What we don’t often plan for is how our growing kids are going to weave themselves into the extracurricular activities we loved to do BC — before children. The costs associated with keeping pint-sized bundles of energy busy, happy and continuing along the path of healthy lifestyles are[RT3]  one thing that I underestimated.  

My husband and I have always been [RT4] active — mountain biking, road cycling, hiking, running, climbing. We started out doing the same dance many new parents do, handing off babies to one another as we high-fived and excitedly [RT5] bolted out the door in anticipation of our solo hours of active sanity. But after a while, we got tired of always [RT6] sharing our stories on the flip side and realized that what we really craved was active family time together.  The solution to our problem [RT7] was right under our noses all along[RT8] .  That solution was skiing.

As[RT9]  new parents, however, we were faced the reality that getting a family of four out on the hill meant some significant investment. Many families struggle with the increasing expense of getting kids involved in sport.  Although we were passionate about getting our kids into skiing, we found ourselves crunching numbers to determine the most cost effective way to get everyone sliding for the season.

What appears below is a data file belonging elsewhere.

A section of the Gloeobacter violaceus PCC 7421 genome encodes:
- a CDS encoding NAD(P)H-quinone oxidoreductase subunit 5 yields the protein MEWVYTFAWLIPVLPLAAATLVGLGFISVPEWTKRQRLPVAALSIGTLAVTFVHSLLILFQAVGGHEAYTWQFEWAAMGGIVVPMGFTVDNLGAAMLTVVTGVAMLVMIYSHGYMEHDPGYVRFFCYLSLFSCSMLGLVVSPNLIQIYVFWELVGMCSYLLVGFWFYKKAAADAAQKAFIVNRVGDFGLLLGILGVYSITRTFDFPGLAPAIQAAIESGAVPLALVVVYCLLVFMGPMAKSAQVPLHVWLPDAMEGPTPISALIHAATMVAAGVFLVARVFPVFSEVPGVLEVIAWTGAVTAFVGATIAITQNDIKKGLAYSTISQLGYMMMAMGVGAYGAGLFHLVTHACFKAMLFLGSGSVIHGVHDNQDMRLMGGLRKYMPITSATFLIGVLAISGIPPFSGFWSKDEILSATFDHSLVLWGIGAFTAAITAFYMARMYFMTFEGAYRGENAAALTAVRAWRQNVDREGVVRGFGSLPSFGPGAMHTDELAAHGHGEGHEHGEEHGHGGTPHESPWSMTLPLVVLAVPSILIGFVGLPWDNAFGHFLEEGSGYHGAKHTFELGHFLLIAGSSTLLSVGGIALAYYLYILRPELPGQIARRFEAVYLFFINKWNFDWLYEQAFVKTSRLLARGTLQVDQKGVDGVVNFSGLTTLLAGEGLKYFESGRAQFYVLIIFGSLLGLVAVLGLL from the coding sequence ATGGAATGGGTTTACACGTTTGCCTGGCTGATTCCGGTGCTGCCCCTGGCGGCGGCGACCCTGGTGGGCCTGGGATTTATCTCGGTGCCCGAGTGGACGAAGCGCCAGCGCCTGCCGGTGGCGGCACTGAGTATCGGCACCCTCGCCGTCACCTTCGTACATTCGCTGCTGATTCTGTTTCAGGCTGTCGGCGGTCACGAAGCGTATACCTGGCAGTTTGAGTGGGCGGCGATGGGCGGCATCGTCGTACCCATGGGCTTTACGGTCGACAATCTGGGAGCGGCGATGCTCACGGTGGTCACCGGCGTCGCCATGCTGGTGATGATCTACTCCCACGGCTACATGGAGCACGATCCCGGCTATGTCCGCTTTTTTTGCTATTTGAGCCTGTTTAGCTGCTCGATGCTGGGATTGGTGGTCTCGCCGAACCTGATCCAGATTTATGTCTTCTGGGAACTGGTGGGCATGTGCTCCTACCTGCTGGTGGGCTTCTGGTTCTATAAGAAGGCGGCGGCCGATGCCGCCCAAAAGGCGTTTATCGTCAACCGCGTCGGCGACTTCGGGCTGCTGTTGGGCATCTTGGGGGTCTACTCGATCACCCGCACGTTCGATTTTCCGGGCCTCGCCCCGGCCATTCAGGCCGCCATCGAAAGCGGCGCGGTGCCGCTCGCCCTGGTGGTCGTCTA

There’s no argument that putting your kids in sports and extracurricular activities can be expensive, and it’s no surprise that there is a direct link between kids involvement in sports and household income. That being said, for many sports there have been programs set up along the way to encourage families to get active together, and skiing is no exception. Here are some handy tips and some personal revelations to consider:

Step 1 – Getting the Gear

You can’t hit the hills unless you have some gear. With so much to choose from, visiting a store and trying to decipher[RT10]  the right equipment to buy can leave you and your wallet weary. Here’s something I had to learn the hard way: there are always going to [RT11] be people with more money than you, and you don’t have to compete. I fell into the trap of worrying about what everyone would think if my kids weren’t seen [RT12] in perfectly matching ensembles and skis with cool graphics on them. Surely there would be whispering and finger pointing. Wrong.

Sure, the latest ski or snowboard technology has its advantages from a performance standpoint, but unless your wee one is channelling their inner Erik Guay or Larisa Yurkiw, chances are they really aren’t going to notice what they look like[RT13] , and neither are their peers.  

So[RT14]  after a quick tune-up at our local shop for safety check[RT15] , off we went, a motley-looking [RT16] crew, but with the most important accessories — smiles. Here are some ways to save some green on gear: